GamesBeat

Curt Schilling anxiously awaits his “opening day for games” (interview)

Tuesday is “opening day” for Curt Schilling. The former Boston Red Sox pitcher who won three World Series championships is about to launch his first video game. His game development studio 38 Studios and publisher Electronic Arts are launching the fantasy role-playing game Kingdoms of Amalur: Reckoning.

Years in the making, the title is an adopted one. Schilling created 38 Studios and hired novelist R. A. Salvatore and Spawn artist Todd McFarlane to create a massively multiplayer online game code-named Copernicus. That title is still in the works and Salvatore has created a 10,000-year history to serve as the back story for a series of games. The whole endeavour is one of the biggest bets in video games and shows that passion counts for a lot in this business.

As you’ll see below, Schilling is a gaming nut, and not such a bad business guy. He pounced on an opportunity to create a new game with a shorter development time. When THQ put its Big Huge Studios team up for sale, 38 Studios bought it. So Schilling got together with role-playing game designer Ken Rolston and challenged his team to create a single-player RPG that fit into the 10,000-year history. They came up with an interesting story that involves a mysterious Well of Souls. The well determines your destiny, but as the player in Reckoning, you are the only person ever born who does not have a fate, as pre-determined by the Soul Weavers. You’re a reborn hero, seeking your killer and hoping to change the fate of the kingdom.

If players like Reckoning, you can bet there will be more games based on the 10,000-year history. A lot is riding on it. Schilling’s team has more than 400 employees in Providence, R.I., and Baltimore, Md. And Schilling is counting the days as if he were going into another World Series. Among the marketing events coming up: Schilling will promote it on talk shows, and gamers will livestream video of their gameplay on opening day. Here’s an edited transcript of our interview with Schilling.

Gamesbeat: How do you feel about how this whole process is winding up?

Curt Schilling: Well, I’m nervous. This is my first opening day in a new job. Five-plus years is a lot. The challenging part is that I’m kind of powerless, we’re kind of powerless now. The game is going to be in players’ hands on Tuesday, and everything we could possibly do to make it the best we could do, we’re done with. Now it’s just the anticipation.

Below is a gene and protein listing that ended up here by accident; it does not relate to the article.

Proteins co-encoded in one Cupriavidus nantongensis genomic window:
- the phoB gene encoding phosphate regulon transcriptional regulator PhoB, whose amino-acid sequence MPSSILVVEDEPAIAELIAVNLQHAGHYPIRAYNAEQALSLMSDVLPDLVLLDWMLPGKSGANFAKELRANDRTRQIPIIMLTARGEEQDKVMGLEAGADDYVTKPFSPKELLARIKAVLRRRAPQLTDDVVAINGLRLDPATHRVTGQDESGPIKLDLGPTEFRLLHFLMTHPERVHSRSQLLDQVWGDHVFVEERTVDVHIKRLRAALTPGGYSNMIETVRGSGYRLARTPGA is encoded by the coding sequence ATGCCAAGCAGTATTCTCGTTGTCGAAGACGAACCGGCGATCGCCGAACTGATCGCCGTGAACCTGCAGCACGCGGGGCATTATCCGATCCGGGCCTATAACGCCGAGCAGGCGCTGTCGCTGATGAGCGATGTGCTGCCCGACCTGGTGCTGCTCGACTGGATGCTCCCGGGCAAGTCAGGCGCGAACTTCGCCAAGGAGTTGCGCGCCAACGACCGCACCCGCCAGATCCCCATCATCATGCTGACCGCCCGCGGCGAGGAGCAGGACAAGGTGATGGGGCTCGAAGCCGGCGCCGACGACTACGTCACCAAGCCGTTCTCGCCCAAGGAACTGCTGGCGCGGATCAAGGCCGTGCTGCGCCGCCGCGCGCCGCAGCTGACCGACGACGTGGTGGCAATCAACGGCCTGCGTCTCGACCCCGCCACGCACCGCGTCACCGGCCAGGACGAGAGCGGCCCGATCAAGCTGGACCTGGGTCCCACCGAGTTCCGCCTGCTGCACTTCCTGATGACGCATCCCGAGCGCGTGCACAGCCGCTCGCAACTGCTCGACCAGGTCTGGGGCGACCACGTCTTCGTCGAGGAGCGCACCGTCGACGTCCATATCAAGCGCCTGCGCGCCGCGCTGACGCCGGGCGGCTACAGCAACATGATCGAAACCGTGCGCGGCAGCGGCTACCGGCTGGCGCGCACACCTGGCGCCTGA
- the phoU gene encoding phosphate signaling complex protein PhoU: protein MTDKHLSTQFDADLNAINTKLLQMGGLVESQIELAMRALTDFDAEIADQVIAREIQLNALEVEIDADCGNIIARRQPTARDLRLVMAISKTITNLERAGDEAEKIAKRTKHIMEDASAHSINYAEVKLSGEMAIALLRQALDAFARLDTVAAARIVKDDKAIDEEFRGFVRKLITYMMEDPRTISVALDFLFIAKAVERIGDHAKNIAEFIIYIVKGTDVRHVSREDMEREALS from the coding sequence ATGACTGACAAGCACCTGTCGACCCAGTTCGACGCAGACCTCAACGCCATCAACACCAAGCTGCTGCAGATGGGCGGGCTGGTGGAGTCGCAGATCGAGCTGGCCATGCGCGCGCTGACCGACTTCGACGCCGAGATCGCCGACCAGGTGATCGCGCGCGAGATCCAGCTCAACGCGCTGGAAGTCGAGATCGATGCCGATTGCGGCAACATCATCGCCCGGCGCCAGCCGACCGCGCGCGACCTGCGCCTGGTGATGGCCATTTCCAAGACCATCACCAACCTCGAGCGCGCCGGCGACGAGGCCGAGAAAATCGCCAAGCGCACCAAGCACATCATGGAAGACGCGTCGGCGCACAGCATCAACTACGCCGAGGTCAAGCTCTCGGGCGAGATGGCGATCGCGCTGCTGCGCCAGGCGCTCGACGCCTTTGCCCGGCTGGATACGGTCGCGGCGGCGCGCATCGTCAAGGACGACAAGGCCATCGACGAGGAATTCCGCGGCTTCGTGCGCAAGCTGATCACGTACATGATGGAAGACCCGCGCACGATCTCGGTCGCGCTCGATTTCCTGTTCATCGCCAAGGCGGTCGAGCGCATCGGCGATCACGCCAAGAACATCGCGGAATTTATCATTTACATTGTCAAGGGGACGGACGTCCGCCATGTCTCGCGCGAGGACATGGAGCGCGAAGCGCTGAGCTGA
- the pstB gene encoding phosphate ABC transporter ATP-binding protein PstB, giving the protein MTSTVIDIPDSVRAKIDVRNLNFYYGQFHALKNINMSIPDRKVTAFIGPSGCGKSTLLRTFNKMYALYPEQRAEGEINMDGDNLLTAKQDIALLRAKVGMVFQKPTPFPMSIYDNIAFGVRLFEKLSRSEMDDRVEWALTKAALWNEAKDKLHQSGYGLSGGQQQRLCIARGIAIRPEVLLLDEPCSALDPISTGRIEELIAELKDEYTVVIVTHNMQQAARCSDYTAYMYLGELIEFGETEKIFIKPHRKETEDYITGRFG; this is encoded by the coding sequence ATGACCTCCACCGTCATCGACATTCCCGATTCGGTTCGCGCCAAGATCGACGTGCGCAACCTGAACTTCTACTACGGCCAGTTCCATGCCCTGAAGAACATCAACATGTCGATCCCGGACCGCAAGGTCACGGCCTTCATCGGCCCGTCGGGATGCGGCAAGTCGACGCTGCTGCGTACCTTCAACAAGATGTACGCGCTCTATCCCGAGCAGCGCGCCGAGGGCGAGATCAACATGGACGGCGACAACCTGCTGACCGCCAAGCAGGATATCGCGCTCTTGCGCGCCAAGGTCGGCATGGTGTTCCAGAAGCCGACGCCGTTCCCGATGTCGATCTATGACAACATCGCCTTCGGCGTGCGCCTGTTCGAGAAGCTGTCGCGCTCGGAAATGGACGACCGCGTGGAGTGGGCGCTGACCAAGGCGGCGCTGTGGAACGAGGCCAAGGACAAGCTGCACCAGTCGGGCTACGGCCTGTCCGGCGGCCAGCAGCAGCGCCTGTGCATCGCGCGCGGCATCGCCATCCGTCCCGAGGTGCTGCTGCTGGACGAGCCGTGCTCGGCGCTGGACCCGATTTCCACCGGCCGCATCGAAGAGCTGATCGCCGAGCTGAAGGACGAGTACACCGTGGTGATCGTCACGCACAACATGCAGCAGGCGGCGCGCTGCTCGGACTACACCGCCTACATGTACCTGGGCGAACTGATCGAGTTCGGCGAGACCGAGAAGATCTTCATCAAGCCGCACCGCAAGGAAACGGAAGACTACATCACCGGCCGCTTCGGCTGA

GB: Tell me about the genesis and how long you guys have worked on it now.

CS: The Reckoning project was started as another project at the Baltimore studio, six or seven years ago. The actual beginning of Reckoning was about two and a half years ago when we acquired the studio from THQ. There have been some people on this game for six, seven years now, which is staggering I think. We launched this company with the MMO as the driver behind what we were doing, we always had this … “product ecosystem” is what we called it. We always had that vision from day one of growing a new intellectual property around an MMO as kind of the sun in the solar system. This opportunity presented itself, and once we felt that ethically, from a philosophical perspective, the two studios were aligned, bringing them onto the team so to speak was a no-brainer. They’d been shopping an RPG around and could not get anybody to bite on the IP, this story that they were selling. It was just a match made in heaven, out of a very fortunate circumstance.

GB: Did it take very long for you guys to fit it into the timeline and the universe of what you’ve been doing?

CS: No. Literally, we sent assets down on a Wednesday evening, and Thursday they flew up here with those assets in their engine running in-game. Which was very powerful to see. The engine is ours, exclusively, proprietary, which is awesome. We have thousands of pages of history. We told them, “Hey, find a place in our timeline where you think you can build an awesome single-player RPG.” Ken Rolston and Ian Frazier and those guys looked around and the Age of Arcana was where they settled. That’s the age that Reckoning comes alive in.

GB: Could you remind us of the storyline?